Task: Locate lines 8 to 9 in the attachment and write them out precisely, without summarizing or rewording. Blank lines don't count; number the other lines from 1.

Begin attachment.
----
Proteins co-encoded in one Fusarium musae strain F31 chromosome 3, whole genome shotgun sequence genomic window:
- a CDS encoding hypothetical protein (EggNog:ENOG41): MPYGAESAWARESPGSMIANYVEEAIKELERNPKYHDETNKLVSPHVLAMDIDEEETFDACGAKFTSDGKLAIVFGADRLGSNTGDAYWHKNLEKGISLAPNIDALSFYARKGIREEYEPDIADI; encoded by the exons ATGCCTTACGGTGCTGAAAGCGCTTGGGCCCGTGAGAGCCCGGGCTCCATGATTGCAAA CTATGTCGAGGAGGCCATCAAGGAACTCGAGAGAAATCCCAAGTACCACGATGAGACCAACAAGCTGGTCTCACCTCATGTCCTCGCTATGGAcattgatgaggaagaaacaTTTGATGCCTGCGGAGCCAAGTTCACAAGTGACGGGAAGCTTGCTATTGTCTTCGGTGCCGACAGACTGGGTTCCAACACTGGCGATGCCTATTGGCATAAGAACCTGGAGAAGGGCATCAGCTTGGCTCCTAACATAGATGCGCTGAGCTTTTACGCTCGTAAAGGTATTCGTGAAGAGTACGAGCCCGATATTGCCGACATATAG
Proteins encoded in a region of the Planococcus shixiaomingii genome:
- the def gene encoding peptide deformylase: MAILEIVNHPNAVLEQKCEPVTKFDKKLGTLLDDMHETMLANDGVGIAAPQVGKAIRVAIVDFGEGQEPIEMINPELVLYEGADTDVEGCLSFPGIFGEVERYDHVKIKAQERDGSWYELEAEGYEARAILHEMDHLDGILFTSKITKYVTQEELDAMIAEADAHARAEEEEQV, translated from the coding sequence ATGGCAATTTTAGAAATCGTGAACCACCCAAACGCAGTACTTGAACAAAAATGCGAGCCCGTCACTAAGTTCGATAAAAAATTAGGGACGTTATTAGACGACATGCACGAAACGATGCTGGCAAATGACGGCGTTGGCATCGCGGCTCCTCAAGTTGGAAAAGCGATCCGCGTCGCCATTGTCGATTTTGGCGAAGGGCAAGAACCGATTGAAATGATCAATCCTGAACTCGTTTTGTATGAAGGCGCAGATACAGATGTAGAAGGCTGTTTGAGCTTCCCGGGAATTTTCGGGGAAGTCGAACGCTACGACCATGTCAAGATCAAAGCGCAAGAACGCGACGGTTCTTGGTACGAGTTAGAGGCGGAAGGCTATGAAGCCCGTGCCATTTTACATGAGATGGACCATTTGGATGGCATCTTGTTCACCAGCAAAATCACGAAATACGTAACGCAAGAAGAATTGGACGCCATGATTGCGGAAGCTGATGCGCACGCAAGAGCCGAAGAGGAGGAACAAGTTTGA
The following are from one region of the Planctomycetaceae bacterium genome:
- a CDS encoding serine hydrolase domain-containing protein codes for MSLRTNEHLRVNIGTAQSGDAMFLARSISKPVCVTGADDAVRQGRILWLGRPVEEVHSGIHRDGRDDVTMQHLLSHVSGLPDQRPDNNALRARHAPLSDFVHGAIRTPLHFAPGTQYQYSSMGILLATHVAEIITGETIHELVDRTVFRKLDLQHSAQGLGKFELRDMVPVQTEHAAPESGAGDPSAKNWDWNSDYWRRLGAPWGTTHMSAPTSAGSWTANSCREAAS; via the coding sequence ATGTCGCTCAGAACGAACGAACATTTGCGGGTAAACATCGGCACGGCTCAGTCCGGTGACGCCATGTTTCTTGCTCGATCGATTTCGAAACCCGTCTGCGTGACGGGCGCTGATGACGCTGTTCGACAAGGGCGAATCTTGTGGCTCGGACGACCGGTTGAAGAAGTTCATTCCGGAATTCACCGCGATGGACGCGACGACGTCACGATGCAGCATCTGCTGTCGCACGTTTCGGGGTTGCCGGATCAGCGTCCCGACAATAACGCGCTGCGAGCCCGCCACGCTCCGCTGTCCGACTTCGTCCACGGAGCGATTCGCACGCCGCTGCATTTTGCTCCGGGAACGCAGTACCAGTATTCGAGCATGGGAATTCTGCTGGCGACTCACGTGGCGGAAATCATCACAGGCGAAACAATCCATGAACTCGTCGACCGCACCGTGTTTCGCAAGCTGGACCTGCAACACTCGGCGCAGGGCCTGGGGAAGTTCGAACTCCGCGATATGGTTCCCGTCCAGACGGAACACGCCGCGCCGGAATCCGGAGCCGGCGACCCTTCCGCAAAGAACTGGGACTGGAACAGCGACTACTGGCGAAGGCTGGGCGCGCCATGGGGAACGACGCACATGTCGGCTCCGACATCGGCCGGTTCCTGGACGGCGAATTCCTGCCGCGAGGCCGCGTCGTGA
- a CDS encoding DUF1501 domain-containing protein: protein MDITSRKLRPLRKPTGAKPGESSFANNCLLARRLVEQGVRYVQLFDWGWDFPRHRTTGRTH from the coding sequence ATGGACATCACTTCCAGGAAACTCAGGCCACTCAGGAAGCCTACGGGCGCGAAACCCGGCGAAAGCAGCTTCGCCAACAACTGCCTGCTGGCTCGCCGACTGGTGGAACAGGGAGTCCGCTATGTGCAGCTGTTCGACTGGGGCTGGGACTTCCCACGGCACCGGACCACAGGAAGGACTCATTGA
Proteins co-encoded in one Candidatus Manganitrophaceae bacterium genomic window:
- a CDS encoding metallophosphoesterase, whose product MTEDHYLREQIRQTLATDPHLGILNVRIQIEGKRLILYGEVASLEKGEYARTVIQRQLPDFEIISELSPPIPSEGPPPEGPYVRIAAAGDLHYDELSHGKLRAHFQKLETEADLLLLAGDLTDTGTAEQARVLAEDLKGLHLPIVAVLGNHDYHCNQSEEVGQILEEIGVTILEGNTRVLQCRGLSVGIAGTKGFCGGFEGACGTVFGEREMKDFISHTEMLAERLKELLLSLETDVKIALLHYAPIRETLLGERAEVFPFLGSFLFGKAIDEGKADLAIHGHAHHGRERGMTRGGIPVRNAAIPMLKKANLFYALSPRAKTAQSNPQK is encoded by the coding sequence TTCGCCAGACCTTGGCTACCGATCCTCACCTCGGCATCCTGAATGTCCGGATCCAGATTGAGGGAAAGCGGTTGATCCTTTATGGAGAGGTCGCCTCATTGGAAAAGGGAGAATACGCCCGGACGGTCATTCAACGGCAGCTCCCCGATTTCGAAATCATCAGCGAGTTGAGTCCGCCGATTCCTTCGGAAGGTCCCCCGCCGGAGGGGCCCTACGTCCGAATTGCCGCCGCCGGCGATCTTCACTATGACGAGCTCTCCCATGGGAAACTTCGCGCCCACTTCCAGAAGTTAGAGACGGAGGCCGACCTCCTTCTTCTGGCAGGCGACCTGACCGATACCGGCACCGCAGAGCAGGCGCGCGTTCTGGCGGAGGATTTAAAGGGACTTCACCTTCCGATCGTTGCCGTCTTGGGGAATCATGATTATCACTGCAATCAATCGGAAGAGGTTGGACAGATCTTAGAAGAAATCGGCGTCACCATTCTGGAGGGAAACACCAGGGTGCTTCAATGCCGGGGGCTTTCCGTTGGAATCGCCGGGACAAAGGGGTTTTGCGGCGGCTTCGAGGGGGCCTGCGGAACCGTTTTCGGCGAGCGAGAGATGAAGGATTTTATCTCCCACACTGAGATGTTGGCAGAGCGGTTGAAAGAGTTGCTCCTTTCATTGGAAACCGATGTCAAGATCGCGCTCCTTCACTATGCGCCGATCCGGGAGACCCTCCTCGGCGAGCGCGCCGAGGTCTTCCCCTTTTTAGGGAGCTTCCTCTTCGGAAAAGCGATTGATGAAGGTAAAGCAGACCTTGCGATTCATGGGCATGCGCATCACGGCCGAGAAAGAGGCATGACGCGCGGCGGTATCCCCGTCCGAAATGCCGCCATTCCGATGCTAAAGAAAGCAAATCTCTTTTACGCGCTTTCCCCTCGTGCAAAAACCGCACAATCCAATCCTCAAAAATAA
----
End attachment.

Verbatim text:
Proteins co-encoded in one Candidatus Manganitrophaceae bacterium genomic window:
- a CDS encoding metallophosphoesterase, whose product MTEDHYLREQIRQTLATDPHLGILNVRIQIEGKRLILYGEVASLEKGEYARTVIQRQLPDFEIISELSPPIPSEGPPPEGPYVRIAAAGDLHYDELSHGKLRAHFQKLETEADLLLLAGDLTDTGTAEQARVLAEDLKGLHLPIVAVLGNHDYHCNQSEEVGQILEEIGVTILEGNTRVLQCRGLSVGIAGTKGFCGGFEGACGTVFGEREMKDFISHTEMLAERLKELLLSLETDVKIALLHYAPIRETLLGERAEVFPFLGSFLFGKAIDEGKADLAIHGHAHHGRERGMTRGGIPVRNAAIPMLKKANLFYALSPRAKTAQSNPQK is encoded by the coding sequence TTCGCCAGACCTTGGCTACCGATCCTCACCTCGGCATCCTGAATGTCCGGATCCAGATTGAGGGAAAGCGGTTGATCCTTTATGGAGAGGTCGCCTCATTGGAAAAGGGAGAATACGCCCGGACGGTCATTCAACGGCAGCTCCCCGATTTCGAAATCATCAGCGAGTTGAGTCCGCCGATTCCTTCGGAAGGTCCCCCGCCGGAGGGGCCCTACGTCCGAATTGCCGCCGCCGGCGATCTTCACTATGACGAGCTCTCCCATGGGAAACTTCGCGCCCACTTCCAGAAGTTAGAGACGGAGGCCGACCTCCTTCTTCTGGCAGGCGACCTGACCGATACCGGCACCGCAGAGCAGGCGCGCGTTCTGGCGGAGGATTTAAAGGGACTTCACCTTCCGATCGTTGCCGTCTTGGGGAATCATGATTATCACTGCAATCAATCGGAAGAGGTTGGACAGATCTTAGAAGAAATCGGCGTCACCATTCTGGAGGGAAACACCAGGGTGCTTCAATGCCGGGGGCTTTCCGTTGGAATCGCCGGGACAAAGGGGTTTTGCGGCGGCTTCGAGGGGGCCTGCGGAACCGTTTTCGGCGAGCGAGAGATGAAGGATTTTATCTCCCACACTGAGATGTTGGCAGAGCGGTTGAAAGAGTTGCTCCTTTCATTGGAAACCGATGTCAAGATCGCGCTCCTTCACTATGCGCCGATCCGGGAGACCCTCCTCGGCGAGCGCGCCGAGGTCTTCCCCTTTTTAGGGAGCTTCCTCTTCGGAAAAGCGATTGATGAAGGTAAAGCAGACCTTGCGATTCATGGGCATGCGCATCACGGCCGAGAAAGAGGCATGACGCGCGGCGGTATCCCCGTCCGAAATGCCGCCATTCCGATGCTAAAGAAAGCAAATCTCTTTTACGCGCTTTCCCCTCGTGCAAAAACCGCACAATCCAATCCTCAAAAATAA